Homology in collagen and collagen-modifying enzymes

We defined minimal length, hit span, etc. during comparative genomic analyses to minimize the homology bias toward small peptide repeats (such as collagen repeats). Interestingly, collagen related pathways still formed the largest networks. We thus focused on network forming collagen for further analysis (Fig. 1C). Further analysis showed that the human protein hits we identified using mimiviral queries are involved in collagen biosynthesis and assembly. Our search identified 8 mimiviral collagens (L71, L668, L669, R196, R238, R239, R240, and R241) and 4 mimiviral collagen-modifying enzymes (L230, L593, R655, and R699, Fig. 2). Of these 12 collagen and collagen-modifying enzyme genes, the identities of R238, R655, and R699 have not been revealed. Sequence homology analyses suggested that R238 is a collagen-like protein, while R655 and R699 are putative collagen glycosyltransferases (Fig. 2) with moderate homology to human GLT25D and LH family members, respectively. Eight of the mimiviral collagen-related proteins identified by the initial search were not correctly annotated by previous work29. For instance, 4 mimiviral collagen-like proteins (R196, L669, R239, and R241) had been annotated as PPE-repeat proteins and 2 putative collagen-modifying enzymes (L230 and R655) as LPS biosynthesis enzymes29. Of these mis-annotated mimiviral proteins, L230 was expressed and characterized as collagen telopeptidyl lysyl hydroxylase and collagen hydroxylysyl glucosyltransferase (Fig. 2)27,31. Structural and mutagenesis analyses suggested that L230 lysyl hydroxylase domain forms a Fe2+-stabilized tail-to-tail homodimer31, similar to human LH family members. For the mimiviral proteins that were not annotated during the initial release of the mimiviral genome, L71 was confirmed to be a type of mimiviral collagen that may play a role in the pathogenesis of arthritis in humans44. L593 was shown to hydroxylate human type III collagen proline residue and was used to generate a human recombinant collagen III fragment in a bacterial expression system30. These results validate our search of the viral collagen and collagen-modifying enzymes, suggesting that our analyses are robust and relevant. No lysyl oxidase or transglutaminase was identified, suggesting that mimiviral collagens are either crosslinked by host enzymes or not crosslinked at all.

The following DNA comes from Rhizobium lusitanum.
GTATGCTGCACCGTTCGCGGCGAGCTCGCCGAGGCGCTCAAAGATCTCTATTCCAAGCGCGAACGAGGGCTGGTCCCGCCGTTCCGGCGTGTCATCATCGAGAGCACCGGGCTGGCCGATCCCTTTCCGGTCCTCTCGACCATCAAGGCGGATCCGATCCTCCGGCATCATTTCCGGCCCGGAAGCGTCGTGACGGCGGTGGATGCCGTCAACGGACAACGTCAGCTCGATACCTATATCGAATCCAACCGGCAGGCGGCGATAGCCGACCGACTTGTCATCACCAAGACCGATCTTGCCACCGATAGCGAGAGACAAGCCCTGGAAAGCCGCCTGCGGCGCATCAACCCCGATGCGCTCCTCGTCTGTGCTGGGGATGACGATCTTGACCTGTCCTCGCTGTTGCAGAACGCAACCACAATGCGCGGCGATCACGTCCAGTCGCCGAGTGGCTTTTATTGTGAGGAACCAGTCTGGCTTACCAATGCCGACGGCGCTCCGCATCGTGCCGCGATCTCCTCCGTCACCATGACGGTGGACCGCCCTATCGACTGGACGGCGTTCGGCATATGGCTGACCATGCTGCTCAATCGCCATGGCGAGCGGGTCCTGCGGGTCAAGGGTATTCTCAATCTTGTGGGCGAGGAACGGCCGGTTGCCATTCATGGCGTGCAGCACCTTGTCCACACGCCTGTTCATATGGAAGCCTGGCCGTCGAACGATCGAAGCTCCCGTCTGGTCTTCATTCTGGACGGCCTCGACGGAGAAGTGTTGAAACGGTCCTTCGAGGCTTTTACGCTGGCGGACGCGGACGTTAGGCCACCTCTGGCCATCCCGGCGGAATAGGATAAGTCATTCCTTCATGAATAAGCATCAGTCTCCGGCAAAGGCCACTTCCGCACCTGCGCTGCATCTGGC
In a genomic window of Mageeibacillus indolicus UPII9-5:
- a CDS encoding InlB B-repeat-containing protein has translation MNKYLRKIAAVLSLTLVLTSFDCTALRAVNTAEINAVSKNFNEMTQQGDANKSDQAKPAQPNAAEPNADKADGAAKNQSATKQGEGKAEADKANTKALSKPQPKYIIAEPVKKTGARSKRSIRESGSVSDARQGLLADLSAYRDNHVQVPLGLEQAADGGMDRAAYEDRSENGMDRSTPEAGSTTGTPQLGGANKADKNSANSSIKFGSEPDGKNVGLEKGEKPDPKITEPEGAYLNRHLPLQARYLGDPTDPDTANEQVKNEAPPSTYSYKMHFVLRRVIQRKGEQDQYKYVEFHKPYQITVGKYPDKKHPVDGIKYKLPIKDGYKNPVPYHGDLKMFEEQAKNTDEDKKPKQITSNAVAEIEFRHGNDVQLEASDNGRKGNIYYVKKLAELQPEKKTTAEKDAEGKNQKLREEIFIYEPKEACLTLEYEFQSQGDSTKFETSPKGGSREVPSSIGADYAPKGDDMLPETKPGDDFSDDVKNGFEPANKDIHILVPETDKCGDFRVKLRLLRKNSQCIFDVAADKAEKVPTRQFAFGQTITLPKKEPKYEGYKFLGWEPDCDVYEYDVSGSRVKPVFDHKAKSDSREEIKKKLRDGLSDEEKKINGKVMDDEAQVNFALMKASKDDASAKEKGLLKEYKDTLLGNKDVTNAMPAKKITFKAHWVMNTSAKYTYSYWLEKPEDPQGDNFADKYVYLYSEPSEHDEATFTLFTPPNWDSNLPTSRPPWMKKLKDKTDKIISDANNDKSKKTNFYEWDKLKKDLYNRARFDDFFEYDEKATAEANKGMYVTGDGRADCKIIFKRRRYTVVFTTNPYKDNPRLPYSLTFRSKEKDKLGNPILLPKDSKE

Figure 2
figure 2

Schematics showing collagen lysyl PTMs pathway and its homology to mimiviruses. Sequence alignments suggested that mimiviral L230, R699 and R655 are homologous to human collagen lysyl modifying enzymes involved in collagen crosslinking and Hyl-O-linked glycosylation. A newly identified mimiviral putative collagen glycosyltransferase R699 shares higher amino acid sequence identity (~ 30%) with human collagen GGTs than hydroxylysyl galactosyltransferases (GLT25D1 and GLT25D2). Homology was indicated with black lines (solid black lines if percentage of QuerySpan was higher than 70%, and dashed black lines if percentage of QuerySpan fell between 25% and 70%) and the percentage of amino acid sequence identity was shown.